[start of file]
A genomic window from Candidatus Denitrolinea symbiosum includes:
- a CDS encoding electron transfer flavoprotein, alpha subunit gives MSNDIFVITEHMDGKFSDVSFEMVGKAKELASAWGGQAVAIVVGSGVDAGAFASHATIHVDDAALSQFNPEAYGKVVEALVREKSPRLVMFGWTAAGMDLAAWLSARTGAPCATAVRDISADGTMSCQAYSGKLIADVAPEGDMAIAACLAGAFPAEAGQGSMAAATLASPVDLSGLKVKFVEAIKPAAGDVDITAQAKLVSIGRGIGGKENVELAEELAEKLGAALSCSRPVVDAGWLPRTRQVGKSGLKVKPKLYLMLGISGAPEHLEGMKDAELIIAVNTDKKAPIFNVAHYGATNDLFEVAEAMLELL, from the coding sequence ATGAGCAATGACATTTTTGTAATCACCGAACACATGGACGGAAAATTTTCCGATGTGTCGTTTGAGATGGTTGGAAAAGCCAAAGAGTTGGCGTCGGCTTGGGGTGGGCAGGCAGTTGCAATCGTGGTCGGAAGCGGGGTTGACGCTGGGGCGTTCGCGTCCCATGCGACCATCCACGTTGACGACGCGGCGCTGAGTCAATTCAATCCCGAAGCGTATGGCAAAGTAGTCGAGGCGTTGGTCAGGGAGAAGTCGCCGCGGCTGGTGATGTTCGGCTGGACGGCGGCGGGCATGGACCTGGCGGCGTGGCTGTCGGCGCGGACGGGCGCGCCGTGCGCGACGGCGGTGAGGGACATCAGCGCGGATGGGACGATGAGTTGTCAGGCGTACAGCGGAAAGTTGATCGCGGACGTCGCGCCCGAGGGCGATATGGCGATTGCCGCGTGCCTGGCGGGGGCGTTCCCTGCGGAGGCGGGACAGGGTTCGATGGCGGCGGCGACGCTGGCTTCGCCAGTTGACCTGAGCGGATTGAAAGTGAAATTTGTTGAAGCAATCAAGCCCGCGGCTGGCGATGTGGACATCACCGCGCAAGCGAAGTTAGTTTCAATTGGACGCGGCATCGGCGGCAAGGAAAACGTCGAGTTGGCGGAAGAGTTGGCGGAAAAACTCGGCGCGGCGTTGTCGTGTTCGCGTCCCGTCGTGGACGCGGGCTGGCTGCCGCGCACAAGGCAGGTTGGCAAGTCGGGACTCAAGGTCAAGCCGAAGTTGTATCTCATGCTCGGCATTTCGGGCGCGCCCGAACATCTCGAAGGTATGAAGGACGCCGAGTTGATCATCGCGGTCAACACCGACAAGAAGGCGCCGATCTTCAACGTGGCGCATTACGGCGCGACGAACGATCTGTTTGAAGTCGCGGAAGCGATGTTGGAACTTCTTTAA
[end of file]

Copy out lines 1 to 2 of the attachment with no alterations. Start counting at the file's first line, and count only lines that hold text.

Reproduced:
A genomic window from Candidatus Denitrolinea symbiosum includes:
- a CDS encoding electron transfer flavoprotein, alpha subunit gives MSNDIFVITEHMDGKFSDVSFEMVGKAKELASAWGGQAVAIVVGSGVDAGAFASHATIHVDDAALSQFNPEAYGKVVEALVREKSPRLVMFGWTAAGMDLAAWLSARTGAPCATAVRDISADGTMSCQAYSGKLIADVAPEGDMAIAACLAGAFPAEAGQGSMAAATLASPVDLSGLKVKFVEAIKPAAGDVDITAQAKLVSIGRGIGGKENVELAEELAEKLGAALSCSRPVVDAGWLPRTRQVGKSGLKVKPKLYLMLGISGAPEHLEGMKDAELIIAVNTDKKAPIFNVAHYGATNDLFEVAEAMLELL, from the coding sequence ATGAGCAATGACATTTTTGTAATCACCGAACACATGGACGGAAAATTTTCCGATGTGTCGTTTGAGATGGTTGGAAAAGCCAAAGAGTTGGCGTCGGCTTGGGGTGGGCAGGCAGTTGCAATCGTGGTCGGAAGCGGGGTTGACGCTGGGGCGTTCGCGTCCCATGCGACCATCCACGTTGACGACGCGGCGCTGAGTCAATTCAATCCCGAAGCGTATGGCAAAGTAGTCGAGGCGTTGGTCAGGGAGAAGTCGCCGCGGCTGGTGATGTTCGGCTGGACGGCGGCGGGCATGGACCTGGCGGCGTGGCTGTCGGCGCGGACGGGCGCGCCGTGCGCGACGGCGGTGAGGGACATCAGCGCGGATGGGACGATGAGTTGTCAGGCGTACAGCGGAAAGTTGATCGCGGACGTCGCGCCCGAGGGCGATATGGCGATTGCCGCGTGCCTGGCGGGGGCGTTCCCTGCGGAGGCGGGACAGGGTTCGATGGCGGCGGCGACGCTGGCTTCGCCAGTTGACCTGAGCGGATTGAAAGTGAAATTTGTTGAAGCAATCAAGCCCGCGGCTGGCGATGTGGACATCACCGCGCAAGCGAAGTTAGTTTCAATTGGACGCGGCATCGGCGGCAAGGAAAACGTCGAGTTGGCGGAAGAGTTGGCGGAAAAACTCGGCGCGGCGTTGTCGTGTTCGCGTCCCGTCGTGGACGCGGGCTGGCTGCCGCGCACAAGGCAGGTTGGCAAGTCGGGACTCAAGGTCAAGCCGAAGTTGTATCTCATGCTCGGCATTTCGGGCGCGCCCGAACATCTCGAAGGTATGAAGGACGCCGAGTTGATCATCGCGGTCAACACCGACAAGAAGGCGCCGATCTTCAACGTGGCGCATTACGGCGCGACGAACGATCTGTTTGAAGTCGCGGAAGCGATGTTGGAACTTCTTTAA